This Arrow review contains spoilers.
Arrow: Season 5, Episode 17
I’ll be the first to say that, for four long seasons, the flashbacks on Arrow have not been my favorite part of the show. Yes, meeting Slade Wilson was fun, but they’ve been an unfocused and often shoehorned mess for the most part. However, with the gimmick on its final year, the true tragedy of the show seems to be that it has just hit its stride in terms of knowing how to tell these stories.
Last year was the most egregious example, when Oliver meandered on Lian Yu and learned magic for the first time. It was so boring and unnecessary that I had to look up almost every reference made to it in the most recent episode because it was that forgettable to me. Fortunately, that hasn’t been the case for the gritty and well-parsed Russia plotline that’s been running throughout Season 5. Now, it seems to have taken its final bow, and it was quite a show.
Armed with the increased star power of action star Dolph Lundgren, episode 17 titled “Kapiushon” decided to change up the format and focus heavily on the final chapter of Oliver Queen’s five years away before the show began and make the B-plot his capture that topped off last week’s episode. For once, I have to admit that the show accomplished two things that it constantly boasts it can do, but never delivers. The first was actually making me believe that Oliver has a reason to be the dark and brooding figure that we all met in 2012. The second was delivering an episode that made Arrow worthy of its title as the darkest installment in the ever-growing DC TV universe.
Before we dive into the culmination of the Russia story, let’s get to the show’s darkest place to date with the story of Adrian Chase – also known as the villain Prometheus – torturing our title hero in an effort to get him to confess his big secret. It was an intense and thrilling collection of torture and mental manipulation as the villain beat, stabbed and burned Green Arrow without giving him a clear idea as to what information could make it all stop. Actors Stephen Amell and Josh Segarra deserve a lot of credit for their tense and high-energy performances, especially the moment when Oliver finally utters the words the villain has been waiting for… Oliver Queen is a killer who did it all because he liked it.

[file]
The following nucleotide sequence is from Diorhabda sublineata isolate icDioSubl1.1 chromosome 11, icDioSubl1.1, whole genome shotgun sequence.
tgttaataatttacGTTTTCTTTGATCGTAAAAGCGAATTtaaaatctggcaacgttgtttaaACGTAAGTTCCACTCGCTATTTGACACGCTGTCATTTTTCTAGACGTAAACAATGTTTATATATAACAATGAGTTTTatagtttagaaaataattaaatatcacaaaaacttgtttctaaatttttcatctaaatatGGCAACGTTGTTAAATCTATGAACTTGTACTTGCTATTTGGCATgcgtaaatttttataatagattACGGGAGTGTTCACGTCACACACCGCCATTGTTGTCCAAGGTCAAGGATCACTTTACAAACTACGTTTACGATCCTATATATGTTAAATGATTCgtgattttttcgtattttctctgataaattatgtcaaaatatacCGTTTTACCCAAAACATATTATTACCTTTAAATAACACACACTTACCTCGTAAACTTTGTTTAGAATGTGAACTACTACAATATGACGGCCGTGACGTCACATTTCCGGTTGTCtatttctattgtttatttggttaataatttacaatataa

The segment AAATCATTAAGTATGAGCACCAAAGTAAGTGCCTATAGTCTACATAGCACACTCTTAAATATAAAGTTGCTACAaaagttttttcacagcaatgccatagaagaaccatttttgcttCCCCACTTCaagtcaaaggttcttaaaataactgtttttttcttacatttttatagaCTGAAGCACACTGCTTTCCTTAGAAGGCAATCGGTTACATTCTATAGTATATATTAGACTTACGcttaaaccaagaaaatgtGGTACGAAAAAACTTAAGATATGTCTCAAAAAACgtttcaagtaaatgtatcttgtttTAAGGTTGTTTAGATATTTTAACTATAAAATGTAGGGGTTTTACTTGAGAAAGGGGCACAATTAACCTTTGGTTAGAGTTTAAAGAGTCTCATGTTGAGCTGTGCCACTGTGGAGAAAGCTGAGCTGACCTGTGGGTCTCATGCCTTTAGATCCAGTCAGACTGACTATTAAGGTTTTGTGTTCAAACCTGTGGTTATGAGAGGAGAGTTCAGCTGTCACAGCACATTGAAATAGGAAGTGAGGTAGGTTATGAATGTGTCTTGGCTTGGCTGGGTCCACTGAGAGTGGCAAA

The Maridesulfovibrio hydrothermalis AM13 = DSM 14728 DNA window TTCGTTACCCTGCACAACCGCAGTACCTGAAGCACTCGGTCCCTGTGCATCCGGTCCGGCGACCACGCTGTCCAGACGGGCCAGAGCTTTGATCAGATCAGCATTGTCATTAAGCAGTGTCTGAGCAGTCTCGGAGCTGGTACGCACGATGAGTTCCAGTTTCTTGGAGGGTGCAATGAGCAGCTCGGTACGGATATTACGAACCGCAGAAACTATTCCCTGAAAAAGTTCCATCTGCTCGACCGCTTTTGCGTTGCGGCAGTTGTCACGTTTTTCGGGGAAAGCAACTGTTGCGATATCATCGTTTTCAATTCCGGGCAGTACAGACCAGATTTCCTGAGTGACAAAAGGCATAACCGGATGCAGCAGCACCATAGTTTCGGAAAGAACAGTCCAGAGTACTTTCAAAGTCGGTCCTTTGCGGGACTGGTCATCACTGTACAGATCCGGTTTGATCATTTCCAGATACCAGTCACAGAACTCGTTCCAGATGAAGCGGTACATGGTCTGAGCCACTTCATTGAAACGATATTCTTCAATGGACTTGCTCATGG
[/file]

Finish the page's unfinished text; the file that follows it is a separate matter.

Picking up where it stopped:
The implication of this is that, in 2012 when Oliver dressed up as a symbol and hero to do his vigilante work, it was all a lie. This means that Diggle, Felicity, Thea, Laurel and everyone that’s ever had the misfortune to cross paths with the hero, all did so on the basis of a lie. The Green Arrow was temporarily unmasked as a killer that was going to go on a killing spree whether it was guided by his father’s list or not. As far as I’m concerned, this was one of the best storylines on the show ever.
Then we travel across the ocean to Russia, the year before Oliver was rescued from the hellish island of Lian Yu. I’ve been mostly ignoring the flashback plotline this season for two reasons. One, the story is always small yet takes the entirety of the season to play out. So, it gets boring not knowing what’s going on quicker than most. Second, they very rarely go anywhere. This episode was an exception as it, for once, played like a real crime drama amongst people that I actually believe are criminals.
Anything was possible except the deaths of Anatoly or Oliver, and the road we took to get there ended up being full of twists and turns that I didn’t think this show had in it. For example, Malcolm Merlyn came out of nowhere, to show that he was more involved in Oliver’s storyline than fans previously thought. Although his role boiled down to a cameo, he played a pivotal role in the big twist at the end (Kovar lives!)
The real success of “Kapiushon” is being the only episode to believably play with Oliver’s internal struggle of whether or not he’s a killer. How did it do this? Simple, it leaned into the fact that the character has killed a ton of people, and used to do it without real hesitation. Frankly, his sanctimonious “there’s always another way” policy is only about three and a half years old. He apparently wracked up a large body count before becoming all zen about life and it’s important to show that. It puts the world of this show in a more realistic place. I admit realism isn’t always fun in a superhero show (Nolan’s Batman is the exception, not the rule), but it’s necessary to establish stakes.
The series is full of one-off episodes that ultimately ended with someone on Team Arrow deciding that they are good guys and aren’t going to succumb to their killer instincts after all. That’s why this installment was so good. It took that topic, but ended it with Oliver admitting that he’s a killer, he enjoys it and is ready to stop allowing good people to rally behind him. Meanwhile, it accomplished all this while peppering in some incredible fight scenes, gun battles and cold-blooded murders. If that’s not superhero drama we can all get behind, I’m not quite sure what is.